The ride quality is better than Audis of old, but still isn’t as good as a Volvo XC40’s. Small wheels help, although the adaptive suspension of high-spec models provide the most comfortable ride (providing the dynamic select system is left in comfort mode).
S line models combine sports suspension with 19-inch alloy wheels, which sounds like a recipe for discomfort. It’s not as bad as you might think, but you will find yourself bracing for potholes.
Around town, the Q3 offers decent forward visibility and is an easy car to place in the road. Rear visibility isn’t great, especially if you’re carrying passengers in the back (there’s no digital rear-view mirror like the Range Rover Evoque). It’s better than the Q3 Sportback, though, and rear parking sensors are standard across the range.
The top-spec Q3 Vorsprung comes with a plethora of driver assistance technology to make your life easier, including a 360-degree camera (a lifesaver in tricky parking manoeuvres) and even a self-parking system.
MPG and fuel costs
"Avoid the 2.0-litre petrols if you’re concerned about fuel costs - these will struggle to see 30mpg in the real world. Painful. "
The 1.5-litre is best, officially returning up to 41.5mpg depending on things like the trim level and gearbox. The automatic is marginally more efficient thanks to its mild-hybrid system, but you probably won’t notice a huge difference in economy in the real world.
The diesels are, of course, the most frugal. Combined with the S tronic automatic gearbox, the 35 TDI will return up to 47.9mpg. The Quattro all-wheel-drive system hits this pretty hard - knocking around 6mpg off that figure.
How much should you be paying for a used Audi Q3
"A new Audi Q3 will set you back anything from around £31,500 for an entry-level Sport model with the 35 TFSI petrol engine and six-speed manual gearbox, rising to more than £47,000 for a top-spec Vorsprung model with the 45 TFSI engine, Quattro four-wheel-drive and S tronic automatic gearbox."
A new Audi Q3 will set you back anything from around £31,500 for an entry-level Sport model with the 35 TFSI petrol engine and six-speed manual gearbox, rising to more than £47,000 for a top-spec Vorsprung model with the 45 TFSI engine, Quattro four-wheel-drive and S tronic automatic gearbox.
Of course, you can save a significant amount of money by considering a used example. The Audi Q3’s desirable image means it holds onto its value very well, but there are still some excellent nearly-new deals to be had. We’ve seen examples with three-figure mileages selling for around £25,500 - that’s a saving of £6000 over list price.
Is the Audi Q3 right for you?
If you want a practical SUV that’ll be cheap to run and doubles up as a feel-good status symbol, the Audi Q3 should be on your shortlist. Its big boot and clever sliding rear bench means it’s practical enough to use as a family car, yet its classy image (and that desirable four-ringed badge) will appeal to a younger audience.
There’s a strong engine line-up which should meet a wide variety of requirements. The Q3 is comfortable enough for long-distance drivers, while compact enough to make negotiating city centre streets a breeze. Optional Quattro four-wheel-drive means the Q3 should appeal to country-dwellers as well as urbanites, too.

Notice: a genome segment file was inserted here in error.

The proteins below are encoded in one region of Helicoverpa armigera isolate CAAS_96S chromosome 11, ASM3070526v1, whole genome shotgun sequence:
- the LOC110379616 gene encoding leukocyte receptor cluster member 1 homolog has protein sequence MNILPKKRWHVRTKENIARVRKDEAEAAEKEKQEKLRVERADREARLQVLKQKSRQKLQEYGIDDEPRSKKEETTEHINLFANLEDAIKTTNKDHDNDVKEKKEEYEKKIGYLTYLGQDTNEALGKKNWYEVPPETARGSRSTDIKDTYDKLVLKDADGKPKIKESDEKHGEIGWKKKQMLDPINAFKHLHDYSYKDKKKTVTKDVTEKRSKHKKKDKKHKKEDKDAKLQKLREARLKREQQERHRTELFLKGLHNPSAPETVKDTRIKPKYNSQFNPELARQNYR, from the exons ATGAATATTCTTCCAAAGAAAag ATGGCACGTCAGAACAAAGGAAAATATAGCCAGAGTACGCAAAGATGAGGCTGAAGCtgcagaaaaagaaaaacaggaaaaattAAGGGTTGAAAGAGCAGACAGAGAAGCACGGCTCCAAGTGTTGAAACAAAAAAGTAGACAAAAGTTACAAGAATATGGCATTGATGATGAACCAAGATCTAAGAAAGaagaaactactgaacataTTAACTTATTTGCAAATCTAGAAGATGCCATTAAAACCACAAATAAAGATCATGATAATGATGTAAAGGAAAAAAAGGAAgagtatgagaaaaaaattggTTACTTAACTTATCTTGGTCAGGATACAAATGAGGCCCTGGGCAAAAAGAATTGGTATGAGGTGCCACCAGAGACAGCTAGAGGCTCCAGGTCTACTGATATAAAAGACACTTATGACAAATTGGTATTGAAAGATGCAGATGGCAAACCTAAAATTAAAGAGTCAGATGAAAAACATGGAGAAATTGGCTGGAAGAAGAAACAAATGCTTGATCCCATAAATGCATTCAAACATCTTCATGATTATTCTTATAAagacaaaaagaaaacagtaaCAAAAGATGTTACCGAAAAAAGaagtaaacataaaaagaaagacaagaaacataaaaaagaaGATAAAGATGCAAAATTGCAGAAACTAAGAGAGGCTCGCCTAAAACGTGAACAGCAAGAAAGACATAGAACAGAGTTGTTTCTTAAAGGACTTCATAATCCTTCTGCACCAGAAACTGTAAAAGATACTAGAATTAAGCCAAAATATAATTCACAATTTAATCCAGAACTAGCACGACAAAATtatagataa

What’s the best Audi Q3 model/engine to choose
Unless you have a strong requirement for a diesel engine or four-wheel-drive, the turbocharged 1.5 petrol (badged the 35 TFSI) is the one to go for. With 150PS, it's powerful enough for most drivers, and officially it’ll return up to 42.2mpg depending on factors like wheel size. It’s peppier than you’d expect for a 1.5 and makes the bigger 2.0-litre seem redundant.
While it might be tempting to stretch to high-spec Edition 1 or Vorsprung models, the entry-level Sport is well equipped and comes with 18-inch wheels as standard, providing a more comfortable ride. The S line adds some nice aesthetic touches and interior ambient lighting, but sports suspension and bigger wheels don’t do the ride quality any favours.
What other cars are similar to the Audi Q3?
Other premium manufacturers provide plenty of competition for the Audi Q3. The BMW X1 lags behind in terms of practicality but is more entertaining to drive, while the Volvo XC40 has a superbly Scandinavian interior. The Mercedes-Benz GLA is looking pretty dated compared to the latest Q3 (and it was never that good when it was new), so you can give that a swerve. You could also consider the Lexus NX, particularly if you value reliability and a petrol-electric hybrid engine appeals.
The Audi Q3 is an ultra desirable small SUV. It’s not cheap - especially high-spec models - but it’s clear where your money goes, with a feel-good interior and lots of standard equipment. Buying a used example will save you money, though, and the most affordable engines and trim levels are actually the most desirable.
Quality and finish
It almost goes without saying that an Audi has a superb interior, but what do you expect for a car that’s significantly more expensive than everyday crossovers like the Nissan Qashqai?